Shane Battier, Duke (1997-2001) – The consensus National Player of the Year in 2001 after leading the Blue Devils’ march to the NCAA title, Battier established himself as a steady scorer, rebounder and defensive stopper. Honored three times as the NABC National Defensive Player of the Year, Battier averaged just under 20 points per game as a senior while pulling down 7.3 rebounds per game. The Birmingham, Michigan, native was also named the ACC Co-Player of the Year in addition to ACC Tournament MVP and the Most Outstanding Player of the NCAA Final Four in 2001. A member of coach Mike Krzyzewski’s teams that compiled a 133-15 record over his four seasons at Duke, Battier appeared in 146 games as a Blue Devil, averaging 13.6 points and 6.1 rebounds for his career. An Academic All-American in addition to a standout on the court, Battier is tied for 12th on Duke’s all-time scoring list with 1,984 points. Battier was a first-round NBA Draft pick by the Vancouver Grizzlies and the No. 6 overall selection in 2001. He played 13 seasons professionally. Battier joined ESPN’s broadcasting team this season as a college basketball analyst and has worked a number of ACC games.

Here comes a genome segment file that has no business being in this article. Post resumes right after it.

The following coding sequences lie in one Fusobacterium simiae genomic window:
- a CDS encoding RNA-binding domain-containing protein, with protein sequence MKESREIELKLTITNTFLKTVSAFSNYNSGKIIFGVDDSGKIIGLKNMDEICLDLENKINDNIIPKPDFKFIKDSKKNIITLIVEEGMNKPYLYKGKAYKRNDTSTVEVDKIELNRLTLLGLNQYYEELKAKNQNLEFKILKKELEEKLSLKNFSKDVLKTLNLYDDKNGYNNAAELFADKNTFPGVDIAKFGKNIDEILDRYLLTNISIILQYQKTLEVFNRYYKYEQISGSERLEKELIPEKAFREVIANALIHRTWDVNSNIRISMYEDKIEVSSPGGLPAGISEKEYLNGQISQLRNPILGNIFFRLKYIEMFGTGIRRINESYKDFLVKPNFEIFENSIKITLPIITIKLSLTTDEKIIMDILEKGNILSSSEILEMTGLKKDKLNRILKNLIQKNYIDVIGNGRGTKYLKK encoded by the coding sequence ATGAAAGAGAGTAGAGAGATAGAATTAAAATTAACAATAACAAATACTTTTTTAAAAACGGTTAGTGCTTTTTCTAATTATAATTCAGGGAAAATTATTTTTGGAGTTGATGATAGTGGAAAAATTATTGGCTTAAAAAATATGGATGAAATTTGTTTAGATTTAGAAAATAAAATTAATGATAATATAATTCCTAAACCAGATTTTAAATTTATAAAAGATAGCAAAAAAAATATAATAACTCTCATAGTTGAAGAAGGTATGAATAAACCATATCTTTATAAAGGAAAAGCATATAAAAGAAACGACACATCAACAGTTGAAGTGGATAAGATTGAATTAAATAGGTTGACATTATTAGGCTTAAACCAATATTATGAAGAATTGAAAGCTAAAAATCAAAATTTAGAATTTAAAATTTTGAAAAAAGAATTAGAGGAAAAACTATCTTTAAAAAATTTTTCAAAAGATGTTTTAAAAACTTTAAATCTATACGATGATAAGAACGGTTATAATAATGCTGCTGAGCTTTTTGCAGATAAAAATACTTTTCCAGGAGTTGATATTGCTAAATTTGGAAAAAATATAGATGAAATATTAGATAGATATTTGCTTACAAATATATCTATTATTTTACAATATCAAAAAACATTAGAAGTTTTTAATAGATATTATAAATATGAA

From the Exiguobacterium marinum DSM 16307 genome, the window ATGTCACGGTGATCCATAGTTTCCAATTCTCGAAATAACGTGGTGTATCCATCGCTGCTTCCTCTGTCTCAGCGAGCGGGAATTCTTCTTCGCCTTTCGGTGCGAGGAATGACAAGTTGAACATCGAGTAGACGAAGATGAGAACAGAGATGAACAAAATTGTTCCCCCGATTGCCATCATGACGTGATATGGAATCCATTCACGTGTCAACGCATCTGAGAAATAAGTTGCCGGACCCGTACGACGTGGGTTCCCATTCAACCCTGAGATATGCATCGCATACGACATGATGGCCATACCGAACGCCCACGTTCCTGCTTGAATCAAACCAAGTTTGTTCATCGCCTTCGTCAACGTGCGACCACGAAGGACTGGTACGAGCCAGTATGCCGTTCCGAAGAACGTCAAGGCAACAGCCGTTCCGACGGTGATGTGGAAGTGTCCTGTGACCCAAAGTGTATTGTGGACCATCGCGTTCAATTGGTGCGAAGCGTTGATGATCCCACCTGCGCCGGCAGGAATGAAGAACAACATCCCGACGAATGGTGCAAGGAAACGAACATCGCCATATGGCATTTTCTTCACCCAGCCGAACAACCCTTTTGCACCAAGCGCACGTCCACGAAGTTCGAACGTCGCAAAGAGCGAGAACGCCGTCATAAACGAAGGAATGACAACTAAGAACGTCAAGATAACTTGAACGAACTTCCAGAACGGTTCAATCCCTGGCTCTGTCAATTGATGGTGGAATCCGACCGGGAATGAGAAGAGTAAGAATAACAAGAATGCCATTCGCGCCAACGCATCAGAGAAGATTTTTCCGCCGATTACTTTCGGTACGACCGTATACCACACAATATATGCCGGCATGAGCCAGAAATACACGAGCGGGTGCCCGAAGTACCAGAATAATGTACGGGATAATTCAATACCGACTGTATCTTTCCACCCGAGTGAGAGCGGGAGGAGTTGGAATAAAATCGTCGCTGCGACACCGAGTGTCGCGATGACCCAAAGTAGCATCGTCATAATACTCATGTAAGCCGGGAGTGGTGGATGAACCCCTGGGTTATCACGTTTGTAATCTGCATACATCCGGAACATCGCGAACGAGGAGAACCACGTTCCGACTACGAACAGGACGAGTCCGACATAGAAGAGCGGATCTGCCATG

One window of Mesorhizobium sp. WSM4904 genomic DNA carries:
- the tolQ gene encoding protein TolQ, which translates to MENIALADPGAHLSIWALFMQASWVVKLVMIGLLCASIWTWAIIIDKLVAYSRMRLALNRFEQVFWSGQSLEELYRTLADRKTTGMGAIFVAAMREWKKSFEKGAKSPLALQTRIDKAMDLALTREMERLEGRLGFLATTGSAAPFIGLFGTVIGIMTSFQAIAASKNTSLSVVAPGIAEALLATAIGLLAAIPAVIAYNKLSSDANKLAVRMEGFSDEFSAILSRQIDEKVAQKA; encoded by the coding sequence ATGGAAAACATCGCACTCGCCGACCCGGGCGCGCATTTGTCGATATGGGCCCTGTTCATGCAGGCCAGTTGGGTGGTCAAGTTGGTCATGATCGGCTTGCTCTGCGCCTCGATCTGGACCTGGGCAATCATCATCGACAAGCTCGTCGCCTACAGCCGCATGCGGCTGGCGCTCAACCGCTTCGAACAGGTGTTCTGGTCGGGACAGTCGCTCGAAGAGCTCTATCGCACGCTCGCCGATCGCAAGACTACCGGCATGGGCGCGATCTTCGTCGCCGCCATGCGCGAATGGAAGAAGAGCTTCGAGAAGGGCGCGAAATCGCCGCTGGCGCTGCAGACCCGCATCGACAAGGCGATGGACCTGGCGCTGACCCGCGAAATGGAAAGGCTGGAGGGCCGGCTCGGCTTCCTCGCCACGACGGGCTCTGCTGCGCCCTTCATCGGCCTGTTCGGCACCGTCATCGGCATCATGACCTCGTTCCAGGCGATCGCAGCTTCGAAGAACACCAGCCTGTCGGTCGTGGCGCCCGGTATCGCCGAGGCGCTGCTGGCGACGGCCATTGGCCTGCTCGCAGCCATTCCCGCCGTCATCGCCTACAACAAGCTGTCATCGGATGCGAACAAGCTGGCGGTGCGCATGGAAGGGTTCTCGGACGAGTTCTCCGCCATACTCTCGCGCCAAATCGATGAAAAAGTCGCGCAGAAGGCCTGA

Doug Edwards, Florida State (1990-93) – Edwards was part of the first two Florida State ACC teams that made an immediate impact upon joining the league for the 1991-92 season. The Miami native started 93 games as a steady and consistent contributor to the Seminoles’ success. After averaging 16.4 points and 7.1 rebounds in 1990-91, Edwards helped FSU to a second-place ACC finish in its first ACC season the following year. Earning second-team All-ACC honors, Edwards averaged 17.1 points and 9.0 rebounds for the 22-10 Seminole team that reached the second round of the NCAA Tournament. The next season (1992-93) saw FSU win 25 games and advance to the Elite Eight of the NCAAs. Edwards again landed on the All-ACC second team as he averaged 18.3 points and 9.4 rebounds. A first-round selection of the Atlanta Hawks, Edwards played three NBA seasons. He is the older brother of Steve Edwards, who starred at Miami and was a 2014 ACC Legend, and Allen Edwards, who played for two national championship teams at Kentucky.